I’d been eagerly awaiting The Witch from the very first trailer. It looked like it might be a piece of somber, serious, thoughtful horror, very much a rarity these days. Also, while there have been a few fantastic horror films about witches, notably Dario Argento’s magnificent Suspiria, Mario Bava’s Gothic masterpiece Black Sunday with the unforgettable Barbara Steele, Michael Reeve’s grim Witchfinder General, and 1922s purported study of witchcraft by Benjamin Christanesen, Häxan, the subject has been pretty slim of late. Thankfully, The Witch not only delivers, it delivers something quite unique.
In 1630 New England, farmer William (Ralph Ineson) chooses exile for his family rather than change his unbending, puritanical views. Together with his wife Katherine (Kate Dickie), their older daughter Thomasin (Anya Taylor-Joy), eldest son Caleb (Harvey Scrimshaw), and twins Mercy (Ellie Granger) and Jonas (Lucas Dawson), they brave the wilderness and attempt to make a go of it apart from society.
The Witch is a slow, methodical film. Writer-director Robert Eggers gives much to chew on – this is a film heavy in theme, from considering patriarchy, to fear, to the inevitable problems that blossom from rigid, Manichean thinking and rule-structures. Eggers wants us to empathize with his characters and understand them as much as he shows us their folly. The film suggests that puritanical views lead to paranoia, persecution, and oppression; as the film progresses, we see that just as William’s family have been riven from society, rifts begin to appear in his family. In order to enhance the mood, Eggers shot the film in the aspect ratio of 1.66:1, making the forest seem all the more monolithic and menacing and the interiors all the more suffocating. I had assumed that the film would play around with ambiguity, making us question whether the world of the film is one in which the supernatural is possible, but I didn’t expect the film to keep me guessing whether what I’d seen was in the mind of the characters, or whether it was real. The Witch treads between dream and reality with ease, leaving the viewer unsure about what they’d seen, or what it all means in the very best ways.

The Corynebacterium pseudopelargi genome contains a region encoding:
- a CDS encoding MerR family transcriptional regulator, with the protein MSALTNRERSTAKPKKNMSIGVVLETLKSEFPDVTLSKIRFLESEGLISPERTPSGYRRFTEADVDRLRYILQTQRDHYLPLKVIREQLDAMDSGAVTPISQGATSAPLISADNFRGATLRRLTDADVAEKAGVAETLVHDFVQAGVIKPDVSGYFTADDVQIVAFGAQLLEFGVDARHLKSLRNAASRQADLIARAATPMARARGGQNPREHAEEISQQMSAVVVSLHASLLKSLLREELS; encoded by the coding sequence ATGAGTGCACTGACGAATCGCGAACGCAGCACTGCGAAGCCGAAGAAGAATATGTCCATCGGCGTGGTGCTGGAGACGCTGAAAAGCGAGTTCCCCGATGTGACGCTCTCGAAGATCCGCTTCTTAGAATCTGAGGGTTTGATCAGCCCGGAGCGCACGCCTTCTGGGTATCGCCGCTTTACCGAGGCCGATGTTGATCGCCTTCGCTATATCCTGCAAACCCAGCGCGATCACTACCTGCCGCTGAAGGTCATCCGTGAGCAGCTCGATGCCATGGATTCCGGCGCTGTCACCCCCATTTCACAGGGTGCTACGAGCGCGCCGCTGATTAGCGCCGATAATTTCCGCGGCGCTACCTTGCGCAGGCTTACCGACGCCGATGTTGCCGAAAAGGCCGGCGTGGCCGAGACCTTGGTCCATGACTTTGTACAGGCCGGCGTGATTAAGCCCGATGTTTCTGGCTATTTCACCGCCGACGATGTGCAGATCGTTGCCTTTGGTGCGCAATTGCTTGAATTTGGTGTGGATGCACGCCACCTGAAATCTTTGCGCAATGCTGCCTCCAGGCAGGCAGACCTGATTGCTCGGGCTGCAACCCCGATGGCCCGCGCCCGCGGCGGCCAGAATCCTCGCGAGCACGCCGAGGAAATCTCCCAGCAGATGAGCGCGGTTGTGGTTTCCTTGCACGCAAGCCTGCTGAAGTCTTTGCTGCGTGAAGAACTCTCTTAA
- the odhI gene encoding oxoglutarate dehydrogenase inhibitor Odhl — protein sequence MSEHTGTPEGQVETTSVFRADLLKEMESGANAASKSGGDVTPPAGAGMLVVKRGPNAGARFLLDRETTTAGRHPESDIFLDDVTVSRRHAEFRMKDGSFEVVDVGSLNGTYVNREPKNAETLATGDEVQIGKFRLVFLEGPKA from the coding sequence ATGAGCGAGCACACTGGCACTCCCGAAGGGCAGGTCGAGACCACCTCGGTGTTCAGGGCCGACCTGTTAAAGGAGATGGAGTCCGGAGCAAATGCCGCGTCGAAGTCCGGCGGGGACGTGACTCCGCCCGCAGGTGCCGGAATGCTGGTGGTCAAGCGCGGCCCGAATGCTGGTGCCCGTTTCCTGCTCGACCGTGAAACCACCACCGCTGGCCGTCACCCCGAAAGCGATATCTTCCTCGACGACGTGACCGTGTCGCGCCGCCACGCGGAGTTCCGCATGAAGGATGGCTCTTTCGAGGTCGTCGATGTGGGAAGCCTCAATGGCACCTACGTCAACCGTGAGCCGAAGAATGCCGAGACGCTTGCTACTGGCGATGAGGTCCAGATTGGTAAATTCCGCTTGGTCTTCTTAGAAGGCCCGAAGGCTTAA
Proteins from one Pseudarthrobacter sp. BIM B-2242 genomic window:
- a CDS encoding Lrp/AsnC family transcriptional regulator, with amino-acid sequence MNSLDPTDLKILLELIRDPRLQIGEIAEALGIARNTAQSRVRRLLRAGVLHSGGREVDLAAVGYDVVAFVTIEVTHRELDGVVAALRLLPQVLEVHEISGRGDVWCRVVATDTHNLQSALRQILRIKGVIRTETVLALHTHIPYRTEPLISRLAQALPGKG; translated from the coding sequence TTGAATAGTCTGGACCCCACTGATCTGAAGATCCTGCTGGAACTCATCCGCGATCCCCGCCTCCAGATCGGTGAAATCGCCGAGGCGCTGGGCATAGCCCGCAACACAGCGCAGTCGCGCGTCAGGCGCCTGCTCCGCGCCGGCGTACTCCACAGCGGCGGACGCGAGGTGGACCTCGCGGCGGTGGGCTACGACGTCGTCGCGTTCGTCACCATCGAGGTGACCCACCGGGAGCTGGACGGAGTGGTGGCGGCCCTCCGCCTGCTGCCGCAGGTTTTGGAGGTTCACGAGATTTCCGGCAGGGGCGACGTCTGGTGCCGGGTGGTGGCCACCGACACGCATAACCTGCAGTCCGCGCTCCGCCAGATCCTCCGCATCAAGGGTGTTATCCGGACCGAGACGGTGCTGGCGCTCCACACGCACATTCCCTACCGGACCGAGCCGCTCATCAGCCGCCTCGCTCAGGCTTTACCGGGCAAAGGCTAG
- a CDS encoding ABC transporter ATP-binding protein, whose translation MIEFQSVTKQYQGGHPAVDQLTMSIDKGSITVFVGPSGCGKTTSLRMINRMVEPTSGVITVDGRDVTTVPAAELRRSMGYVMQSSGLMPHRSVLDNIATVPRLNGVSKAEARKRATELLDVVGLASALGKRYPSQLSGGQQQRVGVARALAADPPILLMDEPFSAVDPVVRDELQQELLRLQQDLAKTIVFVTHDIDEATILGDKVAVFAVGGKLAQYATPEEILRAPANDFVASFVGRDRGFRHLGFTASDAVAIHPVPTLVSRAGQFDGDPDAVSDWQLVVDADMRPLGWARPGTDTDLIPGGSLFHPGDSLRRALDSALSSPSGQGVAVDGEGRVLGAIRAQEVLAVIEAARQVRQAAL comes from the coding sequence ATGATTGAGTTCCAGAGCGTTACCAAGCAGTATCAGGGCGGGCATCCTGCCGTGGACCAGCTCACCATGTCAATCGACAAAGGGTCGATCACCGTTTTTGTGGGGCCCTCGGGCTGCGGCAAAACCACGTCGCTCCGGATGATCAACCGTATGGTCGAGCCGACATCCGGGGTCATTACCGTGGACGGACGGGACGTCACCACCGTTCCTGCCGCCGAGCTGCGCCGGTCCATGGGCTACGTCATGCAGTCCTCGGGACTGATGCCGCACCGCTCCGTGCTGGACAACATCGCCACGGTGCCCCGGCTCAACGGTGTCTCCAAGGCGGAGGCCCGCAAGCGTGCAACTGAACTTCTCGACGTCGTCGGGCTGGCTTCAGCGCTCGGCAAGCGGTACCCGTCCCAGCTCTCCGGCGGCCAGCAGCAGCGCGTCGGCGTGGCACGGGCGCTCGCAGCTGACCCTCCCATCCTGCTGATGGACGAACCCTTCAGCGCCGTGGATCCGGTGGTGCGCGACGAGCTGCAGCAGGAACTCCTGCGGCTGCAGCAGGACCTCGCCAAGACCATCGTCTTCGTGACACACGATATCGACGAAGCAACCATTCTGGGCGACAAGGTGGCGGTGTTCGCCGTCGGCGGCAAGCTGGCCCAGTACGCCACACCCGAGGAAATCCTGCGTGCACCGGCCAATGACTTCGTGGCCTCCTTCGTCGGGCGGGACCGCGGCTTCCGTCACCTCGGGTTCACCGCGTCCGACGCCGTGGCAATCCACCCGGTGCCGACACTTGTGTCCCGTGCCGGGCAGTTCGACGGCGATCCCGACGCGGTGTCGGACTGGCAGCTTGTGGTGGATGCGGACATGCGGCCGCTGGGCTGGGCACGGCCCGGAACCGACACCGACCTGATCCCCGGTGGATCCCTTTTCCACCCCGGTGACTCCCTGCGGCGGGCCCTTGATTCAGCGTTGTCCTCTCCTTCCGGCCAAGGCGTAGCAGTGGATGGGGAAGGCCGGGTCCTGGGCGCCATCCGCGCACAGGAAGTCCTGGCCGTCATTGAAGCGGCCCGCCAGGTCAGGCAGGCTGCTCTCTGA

The Witch is an excellent piece of filmmaking. Eggers uses his extensive research, stunning cinematography, sound design, tremendous work from all the actors involved, and the extraordinary score by Mark Koven to submerge us in a world of suspicion, doubt, temptation, and the supernatural. He evokes the tradition of fairy tales and literature (Arthur Miller’s The Crucible, most notably) and delivers something wholly unique. Highly recommended, and I can’t wait to see what’s next from this exciting new filmmaker.